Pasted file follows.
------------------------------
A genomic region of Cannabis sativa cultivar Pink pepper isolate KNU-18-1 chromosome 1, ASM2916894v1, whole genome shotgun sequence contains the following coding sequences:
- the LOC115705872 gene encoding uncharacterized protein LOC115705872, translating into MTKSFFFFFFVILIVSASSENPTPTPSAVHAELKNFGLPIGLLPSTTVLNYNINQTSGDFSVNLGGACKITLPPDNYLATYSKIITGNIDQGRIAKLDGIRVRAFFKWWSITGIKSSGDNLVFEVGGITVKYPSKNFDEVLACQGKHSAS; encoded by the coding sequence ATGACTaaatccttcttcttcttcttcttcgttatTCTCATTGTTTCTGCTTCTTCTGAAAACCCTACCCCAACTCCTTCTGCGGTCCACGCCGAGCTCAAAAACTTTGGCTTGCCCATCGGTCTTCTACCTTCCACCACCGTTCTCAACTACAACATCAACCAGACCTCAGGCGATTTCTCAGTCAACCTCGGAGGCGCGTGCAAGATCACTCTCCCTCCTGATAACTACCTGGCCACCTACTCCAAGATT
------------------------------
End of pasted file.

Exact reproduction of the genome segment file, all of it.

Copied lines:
A genomic region of Cannabis sativa cultivar Pink pepper isolate KNU-18-1 chromosome 1, ASM2916894v1, whole genome shotgun sequence contains the following coding sequences:
- the LOC115705872 gene encoding uncharacterized protein LOC115705872, translating into MTKSFFFFFFVILIVSASSENPTPTPSAVHAELKNFGLPIGLLPSTTVLNYNINQTSGDFSVNLGGACKITLPPDNYLATYSKIITGNIDQGRIAKLDGIRVRAFFKWWSITGIKSSGDNLVFEVGGITVKYPSKNFDEVLACQGKHSAS; encoded by the coding sequence ATGACTaaatccttcttcttcttcttcttcgttatTCTCATTGTTTCTGCTTCTTCTGAAAACCCTACCCCAACTCCTTCTGCGGTCCACGCCGAGCTCAAAAACTTTGGCTTGCCCATCGGTCTTCTACCTTCCACCACCGTTCTCAACTACAACATCAACCAGACCTCAGGCGATTTCTCAGTCAACCTCGGAGGCGCGTGCAAGATCACTCTCCCTCCTGATAACTACCTGGCCACCTACTCCAAGATT